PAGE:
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(a) Tobacco use remains the leading cause of preventable death in the United States, killing more than 480,000 people each year. It causes or contributes to many forms of cancer, as well as heart disease and respiratory diseases, among other health disorders. Tobacco use remains a public health crisis of the first order, in terms of the human suffering and loss of life it causes, the financial costs it imposes on society, and the burdens it places on our health care system. The financial cost of tobacco use in San Francisco alone amounts to $380 million per year in direct health care expenses and lost productivity.
(b) Flavored tobacco products are commonly sold by California tobacco retailers. For example: 97.4% of stores that sell cigarettes sell menthol cigarettes; 94.5% of stores that sell little cigars sell them in flavored varieties; 84.2% of stores that sell electronic smoking devices sell flavored varieties; and 83.8% of stores that sell chew or snus sell flavored varieties. 70% of tobacco retailers within 1,000 feet of San Francisco schools sell flavored tobacco products other than menthol cigarettes, and nearly all sell menthol cigarettes.
(c) Each day, about 2,500 children in the United States try their first cigarette; and another 400 children under 18 years of age become new regular, daily smokers. 81% of youth who have ever used a tobacco product report that the first tobacco product they used was flavored. Flavored tobacco products promote youth initiation of tobacco use and help young occasional smokers to become daily smokers by reducing or masking the natural harshness and taste of tobacco smoke and thereby increasing the appeal of tobacco products. As tobacco companies well know, menthol, in particular, cools and numbs the throat to reduce throat irritation and make the smoke feel smoother, making menthol cigarettes an appealing option for youth who are initiating tobacco use. Tobacco companies have used flavorings such as mint and wintergreen in smokeless tobacco products as part of a “graduation strategy” to encourage new users to start with tobacco products with lower levels of nicotine and progress to products with higher levels of nicotine. It is therefore unsurprising that young people are much more likely to use menthol-, candy- and fruit-flavored tobacco products, including not just cigarettes but also cigars, cigarillos, and hookah tobacco, than adults. Data from the National Youth Tobacco Survey indicate that more than two-fifths of U.S. middle school and high school smokers report using flavored little cigars or flavored cigarettes. Further, the Centers for Disease Control and Prevention has reported a more than 800% increase in electronic cigarette use among middle school and high school students between 2011 and 2015. Nicotine solutions, which are consumed via electronic smoking devices such as electronic cigarettes, are sold in thousands of flavors that appeal to youth, such as cotton candy and bubble gum.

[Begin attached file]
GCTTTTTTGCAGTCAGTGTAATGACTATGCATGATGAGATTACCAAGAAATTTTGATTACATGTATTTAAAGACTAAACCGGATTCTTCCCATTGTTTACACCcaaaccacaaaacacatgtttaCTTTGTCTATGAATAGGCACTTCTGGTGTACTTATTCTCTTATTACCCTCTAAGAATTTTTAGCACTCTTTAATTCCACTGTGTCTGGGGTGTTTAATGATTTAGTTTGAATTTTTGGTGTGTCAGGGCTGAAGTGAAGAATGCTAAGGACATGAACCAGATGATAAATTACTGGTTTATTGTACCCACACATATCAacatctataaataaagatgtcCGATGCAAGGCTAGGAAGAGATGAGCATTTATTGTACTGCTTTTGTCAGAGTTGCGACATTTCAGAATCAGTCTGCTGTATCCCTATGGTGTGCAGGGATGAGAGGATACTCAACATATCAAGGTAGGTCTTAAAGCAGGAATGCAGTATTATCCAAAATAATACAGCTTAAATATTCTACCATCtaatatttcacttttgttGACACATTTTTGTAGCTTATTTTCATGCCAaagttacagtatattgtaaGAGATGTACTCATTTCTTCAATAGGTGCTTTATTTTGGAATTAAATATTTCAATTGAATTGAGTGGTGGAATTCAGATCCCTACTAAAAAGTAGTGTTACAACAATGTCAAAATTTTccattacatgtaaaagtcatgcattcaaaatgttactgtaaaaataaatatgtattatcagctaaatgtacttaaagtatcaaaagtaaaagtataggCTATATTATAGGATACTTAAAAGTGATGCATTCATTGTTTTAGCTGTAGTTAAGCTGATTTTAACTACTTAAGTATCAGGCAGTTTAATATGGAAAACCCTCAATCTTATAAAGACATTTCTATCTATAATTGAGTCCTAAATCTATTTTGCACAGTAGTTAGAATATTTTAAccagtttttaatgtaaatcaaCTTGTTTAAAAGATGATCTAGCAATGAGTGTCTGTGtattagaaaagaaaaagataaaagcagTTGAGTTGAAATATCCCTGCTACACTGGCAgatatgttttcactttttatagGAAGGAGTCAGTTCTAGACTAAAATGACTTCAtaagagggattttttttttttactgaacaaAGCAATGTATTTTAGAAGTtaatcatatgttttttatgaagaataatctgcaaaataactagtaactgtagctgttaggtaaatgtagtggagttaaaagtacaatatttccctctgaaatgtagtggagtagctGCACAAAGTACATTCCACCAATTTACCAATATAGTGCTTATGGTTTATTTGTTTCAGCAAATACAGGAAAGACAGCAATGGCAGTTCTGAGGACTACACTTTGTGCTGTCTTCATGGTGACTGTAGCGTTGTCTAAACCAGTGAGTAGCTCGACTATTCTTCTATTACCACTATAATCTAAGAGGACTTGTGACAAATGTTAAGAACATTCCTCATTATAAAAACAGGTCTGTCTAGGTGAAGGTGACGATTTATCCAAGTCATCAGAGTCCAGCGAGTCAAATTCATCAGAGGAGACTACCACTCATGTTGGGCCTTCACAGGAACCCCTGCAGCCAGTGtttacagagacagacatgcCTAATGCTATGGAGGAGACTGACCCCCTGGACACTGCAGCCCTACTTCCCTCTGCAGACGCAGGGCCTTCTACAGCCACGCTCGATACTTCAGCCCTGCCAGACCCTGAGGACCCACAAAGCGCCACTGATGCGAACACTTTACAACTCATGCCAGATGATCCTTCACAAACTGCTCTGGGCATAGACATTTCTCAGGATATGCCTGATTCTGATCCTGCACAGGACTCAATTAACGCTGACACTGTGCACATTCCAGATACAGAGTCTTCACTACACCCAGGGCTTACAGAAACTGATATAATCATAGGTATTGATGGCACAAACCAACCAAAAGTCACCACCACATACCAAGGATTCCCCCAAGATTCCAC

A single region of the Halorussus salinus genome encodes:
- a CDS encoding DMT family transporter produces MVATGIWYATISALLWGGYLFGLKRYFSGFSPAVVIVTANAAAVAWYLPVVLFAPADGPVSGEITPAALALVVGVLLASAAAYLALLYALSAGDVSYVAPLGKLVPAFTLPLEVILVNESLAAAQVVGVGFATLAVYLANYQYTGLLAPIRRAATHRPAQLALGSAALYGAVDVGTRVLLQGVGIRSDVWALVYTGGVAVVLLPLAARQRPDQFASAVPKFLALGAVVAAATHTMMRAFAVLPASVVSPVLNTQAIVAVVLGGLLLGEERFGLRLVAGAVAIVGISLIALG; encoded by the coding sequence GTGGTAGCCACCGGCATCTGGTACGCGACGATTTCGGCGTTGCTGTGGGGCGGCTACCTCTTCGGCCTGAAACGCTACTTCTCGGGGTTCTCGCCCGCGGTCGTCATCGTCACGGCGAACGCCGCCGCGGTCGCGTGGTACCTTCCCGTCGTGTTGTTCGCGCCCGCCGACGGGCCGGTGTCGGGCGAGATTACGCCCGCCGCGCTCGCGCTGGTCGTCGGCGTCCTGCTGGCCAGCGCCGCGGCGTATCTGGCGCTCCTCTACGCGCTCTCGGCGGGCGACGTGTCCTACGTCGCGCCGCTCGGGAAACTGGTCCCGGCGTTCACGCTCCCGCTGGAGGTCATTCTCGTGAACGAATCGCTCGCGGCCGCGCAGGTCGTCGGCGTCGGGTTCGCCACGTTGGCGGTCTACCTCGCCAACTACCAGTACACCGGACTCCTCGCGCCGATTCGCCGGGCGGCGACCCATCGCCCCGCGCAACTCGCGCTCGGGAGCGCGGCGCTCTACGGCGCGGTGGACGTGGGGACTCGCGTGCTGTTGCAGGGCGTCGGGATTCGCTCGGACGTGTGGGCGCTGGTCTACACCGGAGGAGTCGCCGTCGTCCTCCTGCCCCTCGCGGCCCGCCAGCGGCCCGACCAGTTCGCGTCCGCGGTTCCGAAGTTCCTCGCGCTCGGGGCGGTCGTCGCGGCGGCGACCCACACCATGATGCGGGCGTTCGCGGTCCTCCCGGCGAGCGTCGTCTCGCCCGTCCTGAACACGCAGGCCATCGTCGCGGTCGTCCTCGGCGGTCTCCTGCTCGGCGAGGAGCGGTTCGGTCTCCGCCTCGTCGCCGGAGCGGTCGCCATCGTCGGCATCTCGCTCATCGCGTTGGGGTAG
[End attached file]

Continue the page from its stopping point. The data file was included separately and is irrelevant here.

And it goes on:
(d) Much as young people disproportionately use flavored tobacco products including menthol cigarettes, the same can be said of certain minority groups. In one survey, the percentage of people who smoke cigarettes that reported smoking menthol cigarettes in the prior month included, most dramatically, 82.6% of Blacks or African-Americans who smoke cigarettes. The statistics for other groups were: 53.2% of Native Hawaiians or Other Pacific Islanders who smoke cigarettes; 36.9% of individuals with multiracial backgrounds who smoke cigarettes; 32.3% of Hispanics or Latinos who smoke cigarettes; 31.2% of Asians who smoke cigarettes; 24.8% of American Indians or Alaska Natives who smoke cigarettes; and 23.8% of Whites or Caucasians who smoke cigarettes. People who identify as LGBT and young adults with mental health conditions also struggle with disproportionately high rates of menthol cigarette use. The disproportionate use of menthol cigarettes among targeted groups, especially the extremely high use among African-Americans, is troubling because of the long-term adverse health impacts on those groups.
(e) Between 2004 and 2014, overall smoking prevalence decreased, but use of menthol cigarettes increased among both young adults (ages 18-25) and other adults (ages 26+). These statistics are consistent with the finding that smoking menthol cigarettes reduces the likelihood of successfully quitting smoking. Scientific modeling has projected that a national ban on menthol cigarettes could save between 300,000 and 600,000 lives by 2050.
(Added by Proposition E, 6/5/2018, Eff. 7/21/2018, Oper. 7/21/2018)